Senile osteoporosis is associated with disc degeneration
Editorial

Senile osteoporosis is associated with disc degeneration

Yì Xiáng J. Wáng

Department of Imaging and Interventional Radiology, Faculty of Medicine, The Chinese University of Hong Kong, New Territories, Hong Kong, China

Correspondence to: Dr. Yì Xiáng J. Wáng. Department of Imaging and Interventional Radiology, Faculty of Medicine, The Chinese University of Hong Kong, New Territories, Hong Kong, China. Email: yixiang_wang@cuhk.edu.hk.

Submitted Jul 10, 2018. Accepted for publication Jul 16, 2018.

doi: 10.21037/qims.2018.07.04


Osteoporosis and disc degeneration of the spine are common conditions that primarily affect the elderly with significant impact on the quality of life. A number of studies reported that higher lumbar spine bone mineral density (BMD) was associated with disc degeneration (1-5). However, other studies reported that osteoporotic patients have more severe disc degeneration (6,7). Some authors suggest that osteoporosis would possibly delay disc degeneration because of an increase in intradiscal nutrient diffusion and a decreased endplate resistance and decreased intradiscal strain due to the low quality of the bone (8,9). On the other hand, it is also proposed that osteoporosis may be an etiological factor in the development of lumbar disc degeneration with osteoporosis inducing loss of vertebral height, leading to instability, facet arthrosis, and disc degeneration (7). After many years’ research, whether osteoporosis promotes or protects disc against degeneration still remains debated in the literature (8-12). Hereby we argue that current evidences suggest senile osteoporosis promotes disc degeneration.

Earlier studies reported osteoporosis protects against lumbar disc degeneration which was assessed by radiograph (1-5). Radiographic signs of disc degeneration typically include the presence and severity of anterior osteophytes, end plate sclerosis, and disc space narrowing. With visual MRI based approaches such as the commonly used Pfirrmann’s 5-level grading and the detailed Griffith’s 8-level grading, disc space narrowing is again incorporated as an integral sign of disc degeneration (13,14). However, osteoporosis is associated vertebral height loss, particularly vertebral middle height loss, which allows the expansion of the disc vertically (15). Thus the osteoporotic spine may less likely be graded as having disc space narrowing, and thereof, less likely be graded as having disc degeneration.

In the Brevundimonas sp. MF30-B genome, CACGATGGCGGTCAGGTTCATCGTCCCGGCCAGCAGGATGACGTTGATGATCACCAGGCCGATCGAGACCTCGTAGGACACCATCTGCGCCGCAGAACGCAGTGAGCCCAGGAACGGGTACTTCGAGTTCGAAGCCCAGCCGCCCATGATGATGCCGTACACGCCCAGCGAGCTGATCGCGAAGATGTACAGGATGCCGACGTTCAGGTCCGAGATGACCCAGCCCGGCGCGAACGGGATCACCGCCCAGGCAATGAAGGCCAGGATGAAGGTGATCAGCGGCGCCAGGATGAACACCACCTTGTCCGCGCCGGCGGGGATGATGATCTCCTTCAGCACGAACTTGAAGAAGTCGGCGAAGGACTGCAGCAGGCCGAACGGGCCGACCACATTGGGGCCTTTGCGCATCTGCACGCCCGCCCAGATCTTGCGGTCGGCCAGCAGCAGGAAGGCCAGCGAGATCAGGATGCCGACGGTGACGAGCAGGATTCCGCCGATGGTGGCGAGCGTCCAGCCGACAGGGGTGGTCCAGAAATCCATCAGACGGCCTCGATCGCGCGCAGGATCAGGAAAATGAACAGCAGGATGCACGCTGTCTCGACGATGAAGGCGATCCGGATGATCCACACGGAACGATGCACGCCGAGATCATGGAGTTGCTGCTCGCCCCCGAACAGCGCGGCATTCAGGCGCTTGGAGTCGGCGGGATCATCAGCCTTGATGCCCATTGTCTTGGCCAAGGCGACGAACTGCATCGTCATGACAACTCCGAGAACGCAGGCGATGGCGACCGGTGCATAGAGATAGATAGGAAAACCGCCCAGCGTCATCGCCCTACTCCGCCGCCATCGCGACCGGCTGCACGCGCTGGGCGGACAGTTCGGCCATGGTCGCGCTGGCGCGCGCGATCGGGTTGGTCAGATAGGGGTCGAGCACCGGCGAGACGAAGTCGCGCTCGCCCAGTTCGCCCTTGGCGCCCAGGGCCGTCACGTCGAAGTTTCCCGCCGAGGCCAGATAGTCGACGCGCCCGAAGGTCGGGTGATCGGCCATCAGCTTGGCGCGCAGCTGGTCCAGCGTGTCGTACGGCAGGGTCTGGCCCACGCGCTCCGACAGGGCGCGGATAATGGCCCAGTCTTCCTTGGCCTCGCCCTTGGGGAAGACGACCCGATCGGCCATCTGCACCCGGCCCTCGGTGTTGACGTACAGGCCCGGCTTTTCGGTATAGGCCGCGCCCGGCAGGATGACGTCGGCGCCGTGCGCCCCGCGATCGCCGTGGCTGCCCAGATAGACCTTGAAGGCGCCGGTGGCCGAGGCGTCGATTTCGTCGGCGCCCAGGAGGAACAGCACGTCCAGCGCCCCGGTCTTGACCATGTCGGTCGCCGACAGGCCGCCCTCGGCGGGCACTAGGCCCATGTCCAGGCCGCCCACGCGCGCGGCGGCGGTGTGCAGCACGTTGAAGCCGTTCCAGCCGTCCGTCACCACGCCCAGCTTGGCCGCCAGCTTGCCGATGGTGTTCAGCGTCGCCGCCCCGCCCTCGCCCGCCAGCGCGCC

Another methodological issue is where and how to measure BMD. The prevalence of disc degeneration and facet arthrosis increases with aging, such that by 60 years of age, 60–80% of people have osteophytosis, disc narrowing, and/or facet joint arthrosis (16). Degenerative changes lead to artificially higher DAX-based areal lumbar BMD measurement due to marginal osteophytosis, trabecular thickening, subchondral sclerosis, and facet joint arthrosis (17,18). Narrowed disc spaces can lead to a higher areal BMD reading (19). In the elderly population, lumbar disc spaces are more likely to be narrower when vertebral areal BMD is higher (20). Osteoporosis in its most common form is a systemic disease. In this regard, hip densitometry can be a more reliable and better representative systemic BMD. However, it can also be argued that it is the local lumbar BMD that really matters when investigating the inter-play whether the higher lumbar BMD associated biomechanical alterations may contribute to disc degeneration. Quantitative computerized tomography (QCT)-measured vertebral body trabecular BMD may overcome the areal BMD measurement artefacts caused by spinal degeneration. However, with Griffith’s visual 8-level MRI grading, a small study of 48 elderly males with QCT measurement of lumbar spine BMD (L1L2) show a trend of more severe disc degeneration being weakly associated with higher trabecular BMD value (20). Muraki et al. (19) analyzed 630 women aged ≥60 years and found that the scores for degenerative spinal diseases were correlated with lumbar spine areal BMD, but not correlated with femoral neck BMD. Pye et al. (21) analyzed a sample of 500 men and women and examined osteophytes, disc space narrowing and endplate sclerosis at 4 lumbar discs with radiographs, showed that lumbar BMD increased with increasing grades for all radiographic features in both sexes. When they adjusted disc space narrowing score for age and body mass index it remained significantly correlated with BMD at the spine, but not at the femoral neck. Similar results have also been reported by Salo et al. (22).